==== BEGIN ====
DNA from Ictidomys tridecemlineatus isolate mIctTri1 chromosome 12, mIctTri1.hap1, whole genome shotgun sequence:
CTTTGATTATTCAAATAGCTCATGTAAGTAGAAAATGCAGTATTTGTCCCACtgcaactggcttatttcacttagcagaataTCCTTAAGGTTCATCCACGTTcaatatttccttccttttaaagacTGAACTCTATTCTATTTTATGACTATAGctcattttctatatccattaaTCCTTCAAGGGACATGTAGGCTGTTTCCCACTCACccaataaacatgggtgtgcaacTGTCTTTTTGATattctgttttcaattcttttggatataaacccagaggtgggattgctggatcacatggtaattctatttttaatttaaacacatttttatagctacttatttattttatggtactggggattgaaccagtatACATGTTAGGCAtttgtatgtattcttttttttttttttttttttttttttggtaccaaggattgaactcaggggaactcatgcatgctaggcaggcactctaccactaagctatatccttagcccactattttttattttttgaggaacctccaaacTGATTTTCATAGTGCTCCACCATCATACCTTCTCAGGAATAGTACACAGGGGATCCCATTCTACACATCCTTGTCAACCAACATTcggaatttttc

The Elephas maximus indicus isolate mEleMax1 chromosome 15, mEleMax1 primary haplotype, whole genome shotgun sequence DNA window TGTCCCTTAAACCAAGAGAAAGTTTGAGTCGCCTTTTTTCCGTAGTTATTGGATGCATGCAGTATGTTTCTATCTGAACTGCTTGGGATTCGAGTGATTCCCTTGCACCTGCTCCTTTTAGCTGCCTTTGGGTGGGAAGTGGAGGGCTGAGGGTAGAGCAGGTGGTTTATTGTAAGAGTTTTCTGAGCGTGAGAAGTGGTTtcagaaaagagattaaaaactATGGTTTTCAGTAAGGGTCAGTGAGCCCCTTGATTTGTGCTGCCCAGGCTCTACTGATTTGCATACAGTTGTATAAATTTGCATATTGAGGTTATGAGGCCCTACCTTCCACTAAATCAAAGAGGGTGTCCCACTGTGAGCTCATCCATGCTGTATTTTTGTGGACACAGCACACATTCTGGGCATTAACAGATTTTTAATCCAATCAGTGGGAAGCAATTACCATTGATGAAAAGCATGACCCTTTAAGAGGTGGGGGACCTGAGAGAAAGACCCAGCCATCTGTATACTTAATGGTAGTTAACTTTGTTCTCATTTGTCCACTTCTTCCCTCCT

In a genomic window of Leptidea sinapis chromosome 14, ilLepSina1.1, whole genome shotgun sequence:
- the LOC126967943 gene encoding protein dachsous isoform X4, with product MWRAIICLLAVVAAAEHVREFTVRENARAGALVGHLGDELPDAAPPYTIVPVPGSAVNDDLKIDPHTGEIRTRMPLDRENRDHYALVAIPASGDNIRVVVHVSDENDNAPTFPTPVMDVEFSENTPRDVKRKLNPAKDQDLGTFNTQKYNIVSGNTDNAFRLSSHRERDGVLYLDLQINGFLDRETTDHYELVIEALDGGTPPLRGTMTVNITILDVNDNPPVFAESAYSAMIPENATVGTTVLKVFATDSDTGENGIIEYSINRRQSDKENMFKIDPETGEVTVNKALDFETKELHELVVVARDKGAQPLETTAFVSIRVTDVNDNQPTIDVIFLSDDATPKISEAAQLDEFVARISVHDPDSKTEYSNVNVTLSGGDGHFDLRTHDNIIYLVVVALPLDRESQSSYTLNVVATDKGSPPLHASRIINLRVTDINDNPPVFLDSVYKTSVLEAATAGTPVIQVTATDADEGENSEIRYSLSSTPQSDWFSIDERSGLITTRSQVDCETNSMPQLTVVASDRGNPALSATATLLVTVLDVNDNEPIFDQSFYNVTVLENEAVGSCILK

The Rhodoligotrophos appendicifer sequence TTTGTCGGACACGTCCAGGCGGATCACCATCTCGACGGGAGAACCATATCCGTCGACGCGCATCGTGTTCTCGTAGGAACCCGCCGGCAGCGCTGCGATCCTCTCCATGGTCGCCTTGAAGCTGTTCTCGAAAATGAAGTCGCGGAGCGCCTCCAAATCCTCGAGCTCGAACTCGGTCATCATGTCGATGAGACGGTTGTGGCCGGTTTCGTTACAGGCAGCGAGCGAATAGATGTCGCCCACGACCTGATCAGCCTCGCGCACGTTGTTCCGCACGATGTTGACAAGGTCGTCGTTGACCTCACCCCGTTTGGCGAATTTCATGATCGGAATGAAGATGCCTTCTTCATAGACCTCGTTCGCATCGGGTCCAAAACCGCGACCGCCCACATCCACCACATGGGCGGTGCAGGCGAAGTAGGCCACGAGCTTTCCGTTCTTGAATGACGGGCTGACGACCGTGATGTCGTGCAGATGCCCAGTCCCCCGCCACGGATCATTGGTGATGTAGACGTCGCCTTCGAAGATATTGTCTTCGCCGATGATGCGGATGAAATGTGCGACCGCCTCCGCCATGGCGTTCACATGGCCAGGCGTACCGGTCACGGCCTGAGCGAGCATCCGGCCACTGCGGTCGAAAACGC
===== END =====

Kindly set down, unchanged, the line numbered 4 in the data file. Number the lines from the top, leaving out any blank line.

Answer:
In a genomic window of Leptidea sinapis chromosome 14, ilLepSina1.1, whole genome shotgun sequence: